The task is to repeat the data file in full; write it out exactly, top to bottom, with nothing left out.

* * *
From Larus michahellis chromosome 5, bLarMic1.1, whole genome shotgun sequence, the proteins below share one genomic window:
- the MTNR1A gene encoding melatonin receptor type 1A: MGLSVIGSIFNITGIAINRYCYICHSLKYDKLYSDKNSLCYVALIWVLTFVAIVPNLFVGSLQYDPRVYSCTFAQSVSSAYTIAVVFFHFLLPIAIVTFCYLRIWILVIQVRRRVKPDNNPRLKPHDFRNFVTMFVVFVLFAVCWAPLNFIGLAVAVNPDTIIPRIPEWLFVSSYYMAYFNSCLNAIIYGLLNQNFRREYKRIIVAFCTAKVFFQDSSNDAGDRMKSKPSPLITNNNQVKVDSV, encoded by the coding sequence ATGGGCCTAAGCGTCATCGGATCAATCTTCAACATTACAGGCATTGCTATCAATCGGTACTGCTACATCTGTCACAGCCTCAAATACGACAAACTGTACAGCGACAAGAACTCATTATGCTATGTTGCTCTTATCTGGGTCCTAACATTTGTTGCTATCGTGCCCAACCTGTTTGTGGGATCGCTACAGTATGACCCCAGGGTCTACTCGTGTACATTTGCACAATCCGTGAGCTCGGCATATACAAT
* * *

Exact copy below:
From Larus michahellis chromosome 5, bLarMic1.1, whole genome shotgun sequence, the proteins below share one genomic window:
- the MTNR1A gene encoding melatonin receptor type 1A: MGLSVIGSIFNITGIAINRYCYICHSLKYDKLYSDKNSLCYVALIWVLTFVAIVPNLFVGSLQYDPRVYSCTFAQSVSSAYTIAVVFFHFLLPIAIVTFCYLRIWILVIQVRRRVKPDNNPRLKPHDFRNFVTMFVVFVLFAVCWAPLNFIGLAVAVNPDTIIPRIPEWLFVSSYYMAYFNSCLNAIIYGLLNQNFRREYKRIIVAFCTAKVFFQDSSNDAGDRMKSKPSPLITNNNQVKVDSV, encoded by the coding sequence ATGGGCCTAAGCGTCATCGGATCAATCTTCAACATTACAGGCATTGCTATCAATCGGTACTGCTACATCTGTCACAGCCTCAAATACGACAAACTGTACAGCGACAAGAACTCATTATGCTATGTTGCTCTTATCTGGGTCCTAACATTTGTTGCTATCGTGCCCAACCTGTTTGTGGGATCGCTACAGTATGACCCCAGGGTCTACTCGTGTACATTTGCACAATCCGTGAGCTCGGCATATACAAT